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In dynamical systems theory it is a common problem to analyze a discrete set of observed quantities, a time series. Consider for example the dynamical system defined by the differential equation
\quad \frac{dy}{dt} = F(y) \quad,
\end{displaymath} (1)

where $y=y(t)=\left( y_{1},y_{2},\ldots,y_s\right)^T \in S$ is a vector representing the state of the system at time $t$ in some $s$-dimensional phase space $S$. The vector field $F:S\to TS$ ($TS$ is the tangent space of $S$.) induces the flow $\varphi_{t}:S\to S$ :
\quad y(t) = \varphi_{t} (y_{0}) \quad;
\end{displaymath} (2)

here, $y_{0}$ comes from the initial condition $y(t=0)=y_0$. Often, when one analyzes a system, the analytic solution $y(t)$ is not known. Instead, only a time series is available, a series of values of one single quantity sampled at regular intervals:
\quad v(y_0),v(\varphi_{\tau}(y_0)),v(\varphi_{2\tau}(y_0)),\ldots \ \equiv \
v_0,v_1,v_2,\ldots \quad.
\end{displaymath} (3)

$v(\varphi_t(y_0))=v(y(t))$ is the value of some observable $v$ of the system at time t. The time interval $\tau$ between two successive measurements of $v$ is the sampling time or delay time. $\tau$ need not be fixed; it is possible to consider the sequence
\equiv v_0,v_1,v_2,\dots \quad,
\end{displaymath} (4)

as well, where the times $t_0<t_1<t_2<\cdots$ are not equidistant. One can get such a time series as the result of an experiment (where it is often convenient to measure only one single observable) or from the numerical integration of eq. (1). It is clear that having only a time series, instead of the complete solution, is a strong restriction of our knowledge about the system. Alternatively, one might have a discrete dynamical system, defined by the mapping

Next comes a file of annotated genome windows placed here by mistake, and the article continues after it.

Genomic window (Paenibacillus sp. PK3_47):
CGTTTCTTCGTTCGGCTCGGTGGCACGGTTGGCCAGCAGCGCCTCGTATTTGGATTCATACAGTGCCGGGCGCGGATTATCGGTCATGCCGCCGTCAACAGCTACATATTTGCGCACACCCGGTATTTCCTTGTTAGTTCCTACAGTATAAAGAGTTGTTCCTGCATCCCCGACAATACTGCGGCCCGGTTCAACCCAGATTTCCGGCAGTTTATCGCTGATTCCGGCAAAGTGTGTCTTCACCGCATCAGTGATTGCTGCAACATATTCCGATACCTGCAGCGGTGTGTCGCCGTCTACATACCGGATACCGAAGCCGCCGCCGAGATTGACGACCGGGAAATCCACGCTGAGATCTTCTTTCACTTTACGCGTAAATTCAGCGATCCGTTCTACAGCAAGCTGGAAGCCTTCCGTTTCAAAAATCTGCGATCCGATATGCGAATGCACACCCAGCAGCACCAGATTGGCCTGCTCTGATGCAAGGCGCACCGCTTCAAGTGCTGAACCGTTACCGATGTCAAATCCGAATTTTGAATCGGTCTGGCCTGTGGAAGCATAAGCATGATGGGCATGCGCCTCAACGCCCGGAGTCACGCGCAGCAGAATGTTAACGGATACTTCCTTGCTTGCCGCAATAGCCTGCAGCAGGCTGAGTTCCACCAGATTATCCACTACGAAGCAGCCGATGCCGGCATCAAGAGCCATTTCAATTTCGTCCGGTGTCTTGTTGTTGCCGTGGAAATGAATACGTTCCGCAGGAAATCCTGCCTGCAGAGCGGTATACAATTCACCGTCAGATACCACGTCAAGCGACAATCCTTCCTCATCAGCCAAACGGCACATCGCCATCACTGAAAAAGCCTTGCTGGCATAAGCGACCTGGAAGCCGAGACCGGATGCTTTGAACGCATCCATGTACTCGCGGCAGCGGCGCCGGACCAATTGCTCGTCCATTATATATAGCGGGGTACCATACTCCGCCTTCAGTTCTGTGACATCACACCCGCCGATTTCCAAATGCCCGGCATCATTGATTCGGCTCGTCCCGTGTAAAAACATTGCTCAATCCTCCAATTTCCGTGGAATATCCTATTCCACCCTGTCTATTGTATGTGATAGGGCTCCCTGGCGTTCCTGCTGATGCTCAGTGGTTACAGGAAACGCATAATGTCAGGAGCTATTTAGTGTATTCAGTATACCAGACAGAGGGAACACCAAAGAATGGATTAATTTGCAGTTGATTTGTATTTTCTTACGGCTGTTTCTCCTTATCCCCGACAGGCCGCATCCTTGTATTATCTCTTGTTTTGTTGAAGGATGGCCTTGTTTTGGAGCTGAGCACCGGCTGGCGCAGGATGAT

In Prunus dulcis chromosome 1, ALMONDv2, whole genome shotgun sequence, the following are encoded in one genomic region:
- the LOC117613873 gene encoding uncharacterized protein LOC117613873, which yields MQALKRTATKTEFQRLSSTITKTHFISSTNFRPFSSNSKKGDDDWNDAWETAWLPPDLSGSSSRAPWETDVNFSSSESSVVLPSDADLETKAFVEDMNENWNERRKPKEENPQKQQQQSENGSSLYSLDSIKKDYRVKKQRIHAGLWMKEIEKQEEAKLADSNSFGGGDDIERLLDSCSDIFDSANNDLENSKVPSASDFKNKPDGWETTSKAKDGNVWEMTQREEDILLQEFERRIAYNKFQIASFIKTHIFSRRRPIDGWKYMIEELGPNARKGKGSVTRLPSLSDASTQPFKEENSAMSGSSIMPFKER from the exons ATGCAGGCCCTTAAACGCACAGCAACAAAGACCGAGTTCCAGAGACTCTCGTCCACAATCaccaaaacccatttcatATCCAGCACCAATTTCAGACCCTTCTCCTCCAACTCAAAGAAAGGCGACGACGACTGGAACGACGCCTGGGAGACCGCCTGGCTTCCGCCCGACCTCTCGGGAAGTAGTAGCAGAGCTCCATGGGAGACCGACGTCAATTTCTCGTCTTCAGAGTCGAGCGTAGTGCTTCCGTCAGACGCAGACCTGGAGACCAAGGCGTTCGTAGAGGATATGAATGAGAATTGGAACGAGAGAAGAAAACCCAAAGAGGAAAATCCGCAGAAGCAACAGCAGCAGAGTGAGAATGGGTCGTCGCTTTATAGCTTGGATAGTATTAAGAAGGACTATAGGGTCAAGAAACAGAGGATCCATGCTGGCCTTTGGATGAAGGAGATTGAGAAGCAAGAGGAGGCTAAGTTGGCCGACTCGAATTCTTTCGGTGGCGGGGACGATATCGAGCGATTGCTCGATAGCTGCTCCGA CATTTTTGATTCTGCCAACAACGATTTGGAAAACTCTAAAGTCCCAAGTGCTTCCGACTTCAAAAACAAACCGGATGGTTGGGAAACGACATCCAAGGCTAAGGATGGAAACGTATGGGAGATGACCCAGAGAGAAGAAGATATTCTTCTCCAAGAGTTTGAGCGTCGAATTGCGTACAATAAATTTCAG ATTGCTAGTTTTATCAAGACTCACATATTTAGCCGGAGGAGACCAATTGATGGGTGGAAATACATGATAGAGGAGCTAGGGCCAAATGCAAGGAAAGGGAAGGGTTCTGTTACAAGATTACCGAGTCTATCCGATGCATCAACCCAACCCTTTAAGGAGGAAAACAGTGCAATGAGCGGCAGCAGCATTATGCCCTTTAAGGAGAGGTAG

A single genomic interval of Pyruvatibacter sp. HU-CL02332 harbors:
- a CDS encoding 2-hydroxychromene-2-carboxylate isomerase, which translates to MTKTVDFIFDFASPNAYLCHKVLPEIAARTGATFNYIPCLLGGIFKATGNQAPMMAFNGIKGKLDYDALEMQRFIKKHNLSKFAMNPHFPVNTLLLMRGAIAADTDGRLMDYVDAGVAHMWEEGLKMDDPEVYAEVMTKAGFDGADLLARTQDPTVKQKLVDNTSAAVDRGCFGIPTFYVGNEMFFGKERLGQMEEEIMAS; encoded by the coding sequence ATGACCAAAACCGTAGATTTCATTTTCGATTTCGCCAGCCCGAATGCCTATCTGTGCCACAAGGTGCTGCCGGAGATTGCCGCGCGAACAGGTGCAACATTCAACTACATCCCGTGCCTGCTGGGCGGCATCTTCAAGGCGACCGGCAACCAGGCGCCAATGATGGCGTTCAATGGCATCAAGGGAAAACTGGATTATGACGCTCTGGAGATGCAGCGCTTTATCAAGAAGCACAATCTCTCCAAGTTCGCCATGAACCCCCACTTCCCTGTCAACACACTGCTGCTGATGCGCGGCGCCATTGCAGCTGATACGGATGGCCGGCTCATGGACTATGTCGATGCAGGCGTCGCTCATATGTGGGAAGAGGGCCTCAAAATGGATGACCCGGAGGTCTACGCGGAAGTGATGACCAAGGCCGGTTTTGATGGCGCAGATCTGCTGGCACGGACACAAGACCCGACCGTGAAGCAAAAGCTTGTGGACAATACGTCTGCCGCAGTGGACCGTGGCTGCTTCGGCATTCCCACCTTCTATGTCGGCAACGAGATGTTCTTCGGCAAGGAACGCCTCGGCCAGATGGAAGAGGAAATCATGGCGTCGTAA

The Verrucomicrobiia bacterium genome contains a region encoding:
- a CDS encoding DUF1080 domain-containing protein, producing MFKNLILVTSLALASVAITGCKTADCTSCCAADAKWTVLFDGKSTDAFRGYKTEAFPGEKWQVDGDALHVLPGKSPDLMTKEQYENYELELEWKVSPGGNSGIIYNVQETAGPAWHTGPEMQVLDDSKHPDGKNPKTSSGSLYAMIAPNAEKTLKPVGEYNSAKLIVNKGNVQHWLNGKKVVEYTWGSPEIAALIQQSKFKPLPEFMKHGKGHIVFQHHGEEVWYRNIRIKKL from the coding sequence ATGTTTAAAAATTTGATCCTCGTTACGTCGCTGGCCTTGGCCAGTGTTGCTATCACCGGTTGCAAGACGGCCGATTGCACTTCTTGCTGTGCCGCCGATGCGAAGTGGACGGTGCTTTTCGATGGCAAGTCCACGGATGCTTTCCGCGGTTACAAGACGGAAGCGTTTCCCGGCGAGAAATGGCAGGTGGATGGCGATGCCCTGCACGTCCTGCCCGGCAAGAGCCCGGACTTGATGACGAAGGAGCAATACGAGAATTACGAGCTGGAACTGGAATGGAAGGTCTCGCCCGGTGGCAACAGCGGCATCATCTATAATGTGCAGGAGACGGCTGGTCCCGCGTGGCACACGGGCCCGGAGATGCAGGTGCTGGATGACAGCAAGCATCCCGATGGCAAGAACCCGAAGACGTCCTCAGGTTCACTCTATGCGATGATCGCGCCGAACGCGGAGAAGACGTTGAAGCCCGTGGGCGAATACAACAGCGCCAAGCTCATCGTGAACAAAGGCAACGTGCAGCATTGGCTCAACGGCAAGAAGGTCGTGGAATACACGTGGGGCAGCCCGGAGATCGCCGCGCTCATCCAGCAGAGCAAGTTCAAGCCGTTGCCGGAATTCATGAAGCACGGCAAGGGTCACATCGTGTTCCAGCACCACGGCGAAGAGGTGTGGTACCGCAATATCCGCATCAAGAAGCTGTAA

\quad y_{n+1} = \varphi(y_n), \ \ \ \ n=0,1,2,\ldots \quad,
\end{displaymath} (5)

where $y_n\in S, \ \varphi:S\to S$, and get the time series $\{v_n \equiv v(y_n)\}_{n\in\{0,1,2,\ldots\}}$. As the system evolves, the trajectory in the phase space $S$ approaches an attractor1 $A$ which lies within some submanifold $M$ of $S$:
\quad A \subseteq M \subseteq S \quad,
\end{displaymath} (6)

\quad \dim A \leq \dim M \leq \dim S \quad.
\end{displaymath} (7)

The general aim of the analysis of the time series is to describe the behaviour of the system on this attractor $A$. One would like to reconstruct a geometric picture of $A$ in phase space. Also one is interested in characterizing $A$ by calculating its Hausdorff-Besikovich (or fractal) dimension, information dimension, correlation dimension, Lyapunov exponents, etc. The problems one encounters when computing these quantities from a time series will be discussed in this essay. In section 2, we will show how an embedding trick can be used to get a simple technique of reconstruction of phase space pictures. Section 3 deals with the application of this technique. In particular, we will present several strategies how to choose some of the important parameters of the reconstruction. Additionally, we will consider the problems arising from noisy data, and we will discuss the requirements the data (i.e. the time series) has to fulfill to allow for reasonable results. The important news is that, in fact, it is possible to get those reasonable results, despite of the very restricted form of the data.


We assume that our dynamical system is dissipative, i.e. the phase flow $\varphi_t$ (or the map $\varphi$, respectively) contracts volume in (some part of) the phase space. Otherwise the discussion of attractors would not be very meaningful.

next up previous contents
Next: Geometry from an Ideal Up: Time Series Analysis A Previous: Contents   Contents
Martin_Engel 2000-05-25